Markets are becoming a little bit like choosing an ice cream:  instead of which flavour, it’s which market do I want?

At a time of synchronised growth, markets are perceiving a number of different signals. We have the risk off Donald Trump bombing Syria, we have the risk off Trump twittering against Amazon, we have the risk on Trump just dropping regulations for banks.  And then we have market signals for risk on and off and each in accordance to market perception.

So, which one do we choose? That’s difficult because just like on a hot day when your ice cream melts, so too can your profits if you have the wrong strategy on the day.

Currently, we have the vanilla risk on trade because now that Syria has been bombed, all is good and safe in the world again.  All we have to worry about is how to deal with a rather long in the tooth aging bull market. And this is confusing market professionals.

Which strategy? There are no clear themes and with trade and political issues in the U.S., markets have every right to be nervous.

For both fixed income and equity markets globally, markets are confusing.

The yield curve is flat hinting at subdued long-term growth prospects, productivity and inflation are relatively weak and the Fed is looking to hike rates. Markets are puzzled and frazzled.

Contradictions abound by way of volumes traded, correlations between assets, returns and the Vix. Rising fears over protectionism, a possible change to the status quo of trade, are making markets nervous.

Equities for the moment are taking the brunt of the volatility as bonds and currencies are not sounding any alarms yet.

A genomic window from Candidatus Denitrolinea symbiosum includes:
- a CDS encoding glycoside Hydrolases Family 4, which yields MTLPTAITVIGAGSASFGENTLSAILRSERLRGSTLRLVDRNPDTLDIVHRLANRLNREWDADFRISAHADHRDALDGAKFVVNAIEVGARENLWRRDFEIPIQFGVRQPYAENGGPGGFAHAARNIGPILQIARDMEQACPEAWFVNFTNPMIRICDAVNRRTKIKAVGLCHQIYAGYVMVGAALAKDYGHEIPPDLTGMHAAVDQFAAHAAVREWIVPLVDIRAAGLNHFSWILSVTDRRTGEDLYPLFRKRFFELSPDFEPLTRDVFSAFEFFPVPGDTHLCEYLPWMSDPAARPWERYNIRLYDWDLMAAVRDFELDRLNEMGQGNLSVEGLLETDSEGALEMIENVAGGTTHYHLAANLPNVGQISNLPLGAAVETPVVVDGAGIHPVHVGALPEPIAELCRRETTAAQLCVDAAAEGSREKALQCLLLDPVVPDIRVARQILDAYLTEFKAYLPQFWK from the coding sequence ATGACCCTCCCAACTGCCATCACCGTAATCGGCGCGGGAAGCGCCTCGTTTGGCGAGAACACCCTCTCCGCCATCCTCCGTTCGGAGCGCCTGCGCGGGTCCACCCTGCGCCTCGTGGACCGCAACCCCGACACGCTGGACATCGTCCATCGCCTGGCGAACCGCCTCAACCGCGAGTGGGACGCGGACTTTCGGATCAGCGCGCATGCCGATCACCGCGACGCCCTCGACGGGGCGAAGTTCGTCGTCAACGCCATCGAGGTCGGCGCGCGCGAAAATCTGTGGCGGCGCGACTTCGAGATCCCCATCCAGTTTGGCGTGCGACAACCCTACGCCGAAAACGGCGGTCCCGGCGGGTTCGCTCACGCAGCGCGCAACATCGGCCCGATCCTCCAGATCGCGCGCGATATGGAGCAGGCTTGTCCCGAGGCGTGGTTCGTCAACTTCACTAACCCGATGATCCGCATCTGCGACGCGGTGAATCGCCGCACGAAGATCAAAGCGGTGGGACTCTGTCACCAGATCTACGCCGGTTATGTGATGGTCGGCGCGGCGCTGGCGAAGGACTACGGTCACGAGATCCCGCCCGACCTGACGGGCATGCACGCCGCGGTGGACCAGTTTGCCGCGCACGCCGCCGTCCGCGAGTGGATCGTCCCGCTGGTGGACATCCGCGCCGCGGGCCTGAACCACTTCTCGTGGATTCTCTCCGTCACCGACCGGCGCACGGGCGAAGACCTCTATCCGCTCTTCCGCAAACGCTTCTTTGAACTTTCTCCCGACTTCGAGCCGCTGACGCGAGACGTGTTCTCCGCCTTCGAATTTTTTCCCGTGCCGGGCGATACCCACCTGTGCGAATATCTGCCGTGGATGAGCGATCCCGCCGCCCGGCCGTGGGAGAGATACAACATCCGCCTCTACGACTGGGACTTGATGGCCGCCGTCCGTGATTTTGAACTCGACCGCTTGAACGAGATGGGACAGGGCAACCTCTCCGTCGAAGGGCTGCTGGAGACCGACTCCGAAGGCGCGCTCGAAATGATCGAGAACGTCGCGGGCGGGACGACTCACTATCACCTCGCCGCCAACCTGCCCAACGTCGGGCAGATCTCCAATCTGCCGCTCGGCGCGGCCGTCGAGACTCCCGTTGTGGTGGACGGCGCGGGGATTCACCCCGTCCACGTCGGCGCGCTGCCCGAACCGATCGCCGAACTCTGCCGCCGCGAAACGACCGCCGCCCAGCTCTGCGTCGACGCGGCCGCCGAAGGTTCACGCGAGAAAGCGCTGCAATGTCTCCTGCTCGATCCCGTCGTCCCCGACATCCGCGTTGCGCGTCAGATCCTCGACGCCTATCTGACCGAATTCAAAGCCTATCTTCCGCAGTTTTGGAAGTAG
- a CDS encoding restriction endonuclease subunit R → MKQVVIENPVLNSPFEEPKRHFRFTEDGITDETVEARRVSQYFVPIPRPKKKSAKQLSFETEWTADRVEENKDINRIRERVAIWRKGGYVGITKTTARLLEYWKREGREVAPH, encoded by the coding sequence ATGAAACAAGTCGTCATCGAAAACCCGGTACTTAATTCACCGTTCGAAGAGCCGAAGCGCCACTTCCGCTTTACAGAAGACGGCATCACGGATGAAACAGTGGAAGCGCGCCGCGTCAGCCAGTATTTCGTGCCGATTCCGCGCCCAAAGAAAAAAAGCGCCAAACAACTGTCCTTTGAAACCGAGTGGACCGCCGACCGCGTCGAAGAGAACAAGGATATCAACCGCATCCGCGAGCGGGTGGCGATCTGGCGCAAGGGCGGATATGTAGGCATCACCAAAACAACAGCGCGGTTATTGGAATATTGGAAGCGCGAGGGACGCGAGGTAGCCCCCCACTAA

So, Friday on the back of some sabre rattling, saw the equity market spooked and all that is good again. Equity and the risk on trades will once again jump to the fore, but for how long?

The U.S. yield curve is at the flattest it has been for the past decade and this points to possible problems. There is now a strong likelihood that the yield curve could invert pointing to a recession.

Looking to the week ahead, politics will once again play its part.  The Trump Administration is under pressure from both outside and within. There are a number of issues the administration has to deal with, so any distraction is good.

The trade deals have to be negotiated and it appears post bombing Syria, both the Putin regime and the Trump administration wish to parlay. The imposed restrictions on Russian companies may be working or perhaps neither Trump nor Putin want an avoidable accident in Syria.



Equities: The S&P 500 fell 0.3% The Dow fell 0.5%. The Stoxx rose 0.1%.

Currencies: The Bloomberg Dollar Index was down 0.1%. The pound rose 0.1%. Swiss has been weak of late and that is being attributed to Russian sanctions biting into Russian companies and oligarchs alike.

Bonds: The ten-year closed around at 2.82%. The 2-year closed at 2.36% and the 30-year closed at 3.027%. The ten-year bund closed at 0.51% and the UK gilt closed at 1.436% and the OAT closed at 0.74%. The U.S. curve flattened to close 2/10 at 46.4 bp, 2/30 at 66.6bp and the 10/30, closed at 19.9 bp. The U.S. 5-year closed at 2.67%.

Commodities: WTI rose 0.3% on. Gold rose 0.7%. Copper rose 0.1%.

Bitcoin is trading around $8,282.


Aussie Market Today.

The risk off trade was Friday’s trade. However, most traders were into the weekend when all the action was happening. Equities should benefit today from risk on unless we have further geopolitical issues.

Bonds will be hit by the risk on trade and should continue to be sold. Rates and yields are moving higher over time and this means shortening. There will be times to buy.  However, today probably won’t be one of those days. Credit should continue to tighten as equity markets continue to improve.